It is considered one of the greatest films of all time, winning three Academy Awards: Best Picture, Director and Screenplay. The film was made on a “$1,000 budget” for Columbia Pictures.

The film takes place in an imaginary town called Ogden Mills in rural Missouri during the Great Depression. The main character is Jefferson Smith (Stewart), a naive but good-hearted small-town boy who becomes an unlikely hero when he is elected to office after his predecessor dies in office.

He is elected as “Speaker of the House” with no experience or knowledge of politics or lawmaking whatsoever, but his idealism and earnestness wins over voters who want someone else as their representative instead of greedy self-serving politicians like Senator Tom O’Malley (Rains).

Smith’s first act as Speaker is to hold a mock trial for O’Malley who has been accused of graft and corruption by another politician who worked under him when he was governor before O’Malley became Senator; this was done so that people could

Mr. Smith Goes To Washington
  • Amazon Prime Video (Video on Demand)
  • Jean Arthur, James Stewart, Claude Rains (Actors)
  • Frank Capra (Director) - Sidney Buchman (Writer) - Frank Capra (Producer)
  • English (Playback Language)
  • English (Subtitle)

4. American Madness (1932)

The New Deal was not simply a matter of money. It was one of ideas, too, and the most important was probably that it was an effort to give people more freedom and more control over their lives.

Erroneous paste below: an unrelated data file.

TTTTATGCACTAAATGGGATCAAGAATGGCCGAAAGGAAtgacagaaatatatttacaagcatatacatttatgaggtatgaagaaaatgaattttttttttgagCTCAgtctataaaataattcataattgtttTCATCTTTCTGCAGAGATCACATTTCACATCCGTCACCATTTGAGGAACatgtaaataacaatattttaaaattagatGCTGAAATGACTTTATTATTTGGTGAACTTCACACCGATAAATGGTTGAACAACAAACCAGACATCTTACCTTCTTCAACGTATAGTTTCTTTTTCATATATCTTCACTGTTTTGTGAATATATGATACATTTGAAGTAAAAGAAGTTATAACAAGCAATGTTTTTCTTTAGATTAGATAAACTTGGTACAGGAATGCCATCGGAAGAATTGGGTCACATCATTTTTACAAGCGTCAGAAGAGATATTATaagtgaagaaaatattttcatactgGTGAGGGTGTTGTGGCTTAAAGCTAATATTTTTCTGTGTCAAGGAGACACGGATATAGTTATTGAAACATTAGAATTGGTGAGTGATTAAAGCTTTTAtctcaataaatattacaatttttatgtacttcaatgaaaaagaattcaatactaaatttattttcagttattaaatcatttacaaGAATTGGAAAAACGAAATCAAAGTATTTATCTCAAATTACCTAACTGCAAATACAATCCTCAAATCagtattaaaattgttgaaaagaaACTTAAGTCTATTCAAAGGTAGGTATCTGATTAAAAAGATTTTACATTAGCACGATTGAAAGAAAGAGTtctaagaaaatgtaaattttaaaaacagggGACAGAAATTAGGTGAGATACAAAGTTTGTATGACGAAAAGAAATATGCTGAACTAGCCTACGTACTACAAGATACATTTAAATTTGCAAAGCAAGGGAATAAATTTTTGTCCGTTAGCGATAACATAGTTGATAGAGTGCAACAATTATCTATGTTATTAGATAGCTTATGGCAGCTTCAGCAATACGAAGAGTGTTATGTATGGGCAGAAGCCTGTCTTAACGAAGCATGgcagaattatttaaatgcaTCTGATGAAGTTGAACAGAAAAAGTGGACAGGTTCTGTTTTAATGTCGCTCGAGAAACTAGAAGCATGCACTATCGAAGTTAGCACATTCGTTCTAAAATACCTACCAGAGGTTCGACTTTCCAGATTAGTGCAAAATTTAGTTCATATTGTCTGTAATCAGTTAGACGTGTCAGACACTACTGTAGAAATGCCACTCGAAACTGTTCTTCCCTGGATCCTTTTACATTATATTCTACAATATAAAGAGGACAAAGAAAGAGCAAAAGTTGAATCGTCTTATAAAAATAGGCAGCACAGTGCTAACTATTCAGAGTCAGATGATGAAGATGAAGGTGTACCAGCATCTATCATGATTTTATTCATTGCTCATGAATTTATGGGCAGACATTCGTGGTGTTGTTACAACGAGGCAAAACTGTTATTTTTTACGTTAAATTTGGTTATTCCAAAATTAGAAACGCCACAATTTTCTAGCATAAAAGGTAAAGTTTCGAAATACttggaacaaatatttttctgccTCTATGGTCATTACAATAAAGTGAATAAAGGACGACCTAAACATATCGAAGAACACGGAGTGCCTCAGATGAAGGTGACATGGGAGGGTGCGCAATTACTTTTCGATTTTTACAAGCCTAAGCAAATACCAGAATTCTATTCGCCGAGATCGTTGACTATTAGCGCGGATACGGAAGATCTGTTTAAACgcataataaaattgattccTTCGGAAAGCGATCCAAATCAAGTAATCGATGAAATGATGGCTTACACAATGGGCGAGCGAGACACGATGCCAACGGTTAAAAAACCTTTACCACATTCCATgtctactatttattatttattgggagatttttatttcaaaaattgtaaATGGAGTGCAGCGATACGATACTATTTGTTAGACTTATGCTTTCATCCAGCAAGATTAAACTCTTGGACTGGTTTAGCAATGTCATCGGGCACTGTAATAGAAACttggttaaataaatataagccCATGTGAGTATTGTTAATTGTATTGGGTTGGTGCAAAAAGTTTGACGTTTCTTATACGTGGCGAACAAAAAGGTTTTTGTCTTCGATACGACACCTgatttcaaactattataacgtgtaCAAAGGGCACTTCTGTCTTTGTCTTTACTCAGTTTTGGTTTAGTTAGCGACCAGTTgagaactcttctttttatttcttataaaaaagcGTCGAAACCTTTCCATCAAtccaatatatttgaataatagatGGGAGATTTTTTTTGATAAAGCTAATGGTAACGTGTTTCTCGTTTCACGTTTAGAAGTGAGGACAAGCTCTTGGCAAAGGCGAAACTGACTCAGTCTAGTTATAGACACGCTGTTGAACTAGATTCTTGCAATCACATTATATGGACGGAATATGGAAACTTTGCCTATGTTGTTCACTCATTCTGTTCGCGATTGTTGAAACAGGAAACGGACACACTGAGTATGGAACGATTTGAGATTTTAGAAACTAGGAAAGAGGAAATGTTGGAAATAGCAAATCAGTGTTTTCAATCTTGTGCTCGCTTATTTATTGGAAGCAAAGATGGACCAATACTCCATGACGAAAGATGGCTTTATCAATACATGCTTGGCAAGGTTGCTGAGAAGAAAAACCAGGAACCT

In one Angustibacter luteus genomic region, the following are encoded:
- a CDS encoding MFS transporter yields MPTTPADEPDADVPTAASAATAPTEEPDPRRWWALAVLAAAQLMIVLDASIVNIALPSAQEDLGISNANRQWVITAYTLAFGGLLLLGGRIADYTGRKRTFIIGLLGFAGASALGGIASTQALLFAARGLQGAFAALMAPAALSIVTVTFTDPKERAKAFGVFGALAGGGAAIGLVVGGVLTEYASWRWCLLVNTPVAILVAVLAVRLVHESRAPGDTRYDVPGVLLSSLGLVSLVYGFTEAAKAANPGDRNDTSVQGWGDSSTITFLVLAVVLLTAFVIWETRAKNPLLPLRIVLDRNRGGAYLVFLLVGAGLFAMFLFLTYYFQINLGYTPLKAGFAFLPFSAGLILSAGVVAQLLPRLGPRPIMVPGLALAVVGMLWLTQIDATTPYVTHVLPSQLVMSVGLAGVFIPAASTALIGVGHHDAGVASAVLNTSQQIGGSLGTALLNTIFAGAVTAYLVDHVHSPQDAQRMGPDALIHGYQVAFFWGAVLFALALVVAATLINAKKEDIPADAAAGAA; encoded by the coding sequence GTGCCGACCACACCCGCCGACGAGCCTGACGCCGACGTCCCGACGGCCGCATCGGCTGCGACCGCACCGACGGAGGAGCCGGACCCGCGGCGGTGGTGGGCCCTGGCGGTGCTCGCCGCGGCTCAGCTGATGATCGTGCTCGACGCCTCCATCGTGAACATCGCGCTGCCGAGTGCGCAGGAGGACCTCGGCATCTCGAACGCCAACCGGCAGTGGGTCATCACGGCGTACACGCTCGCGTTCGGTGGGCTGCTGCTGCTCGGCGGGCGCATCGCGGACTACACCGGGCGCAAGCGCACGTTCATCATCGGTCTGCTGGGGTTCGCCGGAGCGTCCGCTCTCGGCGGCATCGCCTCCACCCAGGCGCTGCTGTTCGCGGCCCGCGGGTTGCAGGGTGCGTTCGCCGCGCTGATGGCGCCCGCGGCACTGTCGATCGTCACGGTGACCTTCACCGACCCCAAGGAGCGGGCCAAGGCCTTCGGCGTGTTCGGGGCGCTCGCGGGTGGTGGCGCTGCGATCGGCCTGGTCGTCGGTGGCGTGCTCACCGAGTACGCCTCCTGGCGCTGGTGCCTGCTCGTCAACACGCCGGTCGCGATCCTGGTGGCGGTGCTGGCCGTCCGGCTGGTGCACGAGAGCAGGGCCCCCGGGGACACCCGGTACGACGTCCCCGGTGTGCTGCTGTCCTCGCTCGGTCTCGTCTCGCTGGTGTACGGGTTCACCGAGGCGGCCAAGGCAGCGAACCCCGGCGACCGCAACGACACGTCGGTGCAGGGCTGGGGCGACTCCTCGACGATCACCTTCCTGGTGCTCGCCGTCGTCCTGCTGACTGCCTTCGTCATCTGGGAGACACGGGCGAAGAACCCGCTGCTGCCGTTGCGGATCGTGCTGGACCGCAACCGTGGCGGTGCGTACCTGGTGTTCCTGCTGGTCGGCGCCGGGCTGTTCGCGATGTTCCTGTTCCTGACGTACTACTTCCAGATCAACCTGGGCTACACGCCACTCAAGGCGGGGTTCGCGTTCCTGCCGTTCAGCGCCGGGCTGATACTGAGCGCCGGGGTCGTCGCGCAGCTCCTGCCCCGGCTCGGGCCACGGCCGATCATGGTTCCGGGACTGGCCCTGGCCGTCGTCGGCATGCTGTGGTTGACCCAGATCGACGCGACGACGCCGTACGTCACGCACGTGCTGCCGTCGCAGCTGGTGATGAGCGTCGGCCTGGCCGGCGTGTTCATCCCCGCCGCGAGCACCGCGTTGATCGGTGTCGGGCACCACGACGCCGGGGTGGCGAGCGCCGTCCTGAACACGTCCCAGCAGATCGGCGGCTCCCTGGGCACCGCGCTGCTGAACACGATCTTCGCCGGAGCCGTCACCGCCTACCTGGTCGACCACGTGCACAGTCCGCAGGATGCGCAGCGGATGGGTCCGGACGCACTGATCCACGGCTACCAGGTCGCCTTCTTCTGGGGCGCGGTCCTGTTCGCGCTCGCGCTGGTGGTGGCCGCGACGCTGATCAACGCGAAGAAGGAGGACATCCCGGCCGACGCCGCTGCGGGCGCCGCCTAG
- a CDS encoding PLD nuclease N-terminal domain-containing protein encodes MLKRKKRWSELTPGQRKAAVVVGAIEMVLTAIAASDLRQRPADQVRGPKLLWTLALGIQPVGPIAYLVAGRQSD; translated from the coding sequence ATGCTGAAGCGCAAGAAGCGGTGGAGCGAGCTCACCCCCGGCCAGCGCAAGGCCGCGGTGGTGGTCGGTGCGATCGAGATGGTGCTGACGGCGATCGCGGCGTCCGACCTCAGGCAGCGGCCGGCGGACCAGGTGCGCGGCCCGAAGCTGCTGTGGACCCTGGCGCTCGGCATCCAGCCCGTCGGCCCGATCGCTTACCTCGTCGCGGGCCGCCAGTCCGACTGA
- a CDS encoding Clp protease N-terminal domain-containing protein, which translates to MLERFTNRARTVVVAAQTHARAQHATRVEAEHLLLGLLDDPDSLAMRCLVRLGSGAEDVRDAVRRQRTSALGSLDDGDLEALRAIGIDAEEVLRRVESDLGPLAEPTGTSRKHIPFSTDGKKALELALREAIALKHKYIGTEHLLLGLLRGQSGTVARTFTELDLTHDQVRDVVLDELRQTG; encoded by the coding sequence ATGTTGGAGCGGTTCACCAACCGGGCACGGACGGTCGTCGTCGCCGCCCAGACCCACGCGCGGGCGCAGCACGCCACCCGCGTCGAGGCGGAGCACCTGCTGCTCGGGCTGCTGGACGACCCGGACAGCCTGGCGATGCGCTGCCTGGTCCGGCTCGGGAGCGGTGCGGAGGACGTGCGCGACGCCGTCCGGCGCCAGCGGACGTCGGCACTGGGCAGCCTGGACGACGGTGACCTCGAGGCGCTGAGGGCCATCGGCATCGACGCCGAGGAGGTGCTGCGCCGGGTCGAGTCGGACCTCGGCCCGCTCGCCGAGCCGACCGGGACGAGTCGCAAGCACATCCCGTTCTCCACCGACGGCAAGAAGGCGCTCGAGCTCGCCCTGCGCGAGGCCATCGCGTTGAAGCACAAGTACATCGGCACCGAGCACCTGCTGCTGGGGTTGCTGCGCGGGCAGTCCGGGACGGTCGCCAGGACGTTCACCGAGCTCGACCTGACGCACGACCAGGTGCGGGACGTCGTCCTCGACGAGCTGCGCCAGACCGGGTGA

The great thing about the New Deal is that it wasn’t just about money. There were other things in it, like making sure people had jobs when they needed them,

whether they liked them or not; making sure there were enough jobs for everybody; making sure rich people didn’t pay off special interests to stop progressive taxes from being passed; giving poor people food stamps instead of charity; and so on. That’s what the New Deal actually did.

It’s also true that Roosevelt didn’t put all those ideas into action right away after 1933; he didn’t even get around to all of them until 1937-1938, when he was already in his second term as president.

But Roosevelt understood that if you want to change something like unemployment or inequality, then you have to start with some basic changes in government policy—and then see how they work out

American Madness
  • Amazon Prime Video (Video on Demand)
  • Pat O'Brien, Walter Huston, Kay Johnson (Actors)
  • Frank Capra (Director) - Robert Riskin (Writer) - Harry Cohn I (Producer)
  • English (Playback Language)
  • English (Subtitle)

5. You Can’t Take It with You (1938)       

 Frank Capra’s You Can’t Take It With You (1938) is one of the best films ever made. It has a great cast, an amazing script and some of the best cinematography ever captured on film.

It also manages to be funny, touching and dramatic all at once. The ending is particularly poignant and moving.

The film follows George Bailey (James Stewart) as he tries to raise his family in New England during the Great Depression. He has lost everything he owned in a fire that burned down his house,

forcing him to move into his brother’s basement apartment with his sister-in-law Martha (Olivia de Havilland), who has just given birth to their second child.

George wants nothing more than to provide for his family and make sure they have everything they need, but he’s not getting much help from his family members or neighbors with their own problems.

A bank foreclosure notice arrives one morning before George can even get breakfast ready for himself or his children. His boss at the factory tells him that if he doesn’t come into work that day they will fire him, so George seeks out help from old school friends who are now millionaires thanks to investments made during the 1920s stock market crash

You Can'T Take It With You
  • Amazon Prime Video (Video on Demand)
  • Spring Byington, Lionel Barrymore, James Stewart (Actors)
  • Frank Capra (Director) - Frank Capra (Producer)
  • English (Playback Language)
  • English (Subtitle)

6. Mr. Deeds Goes to Town (1936)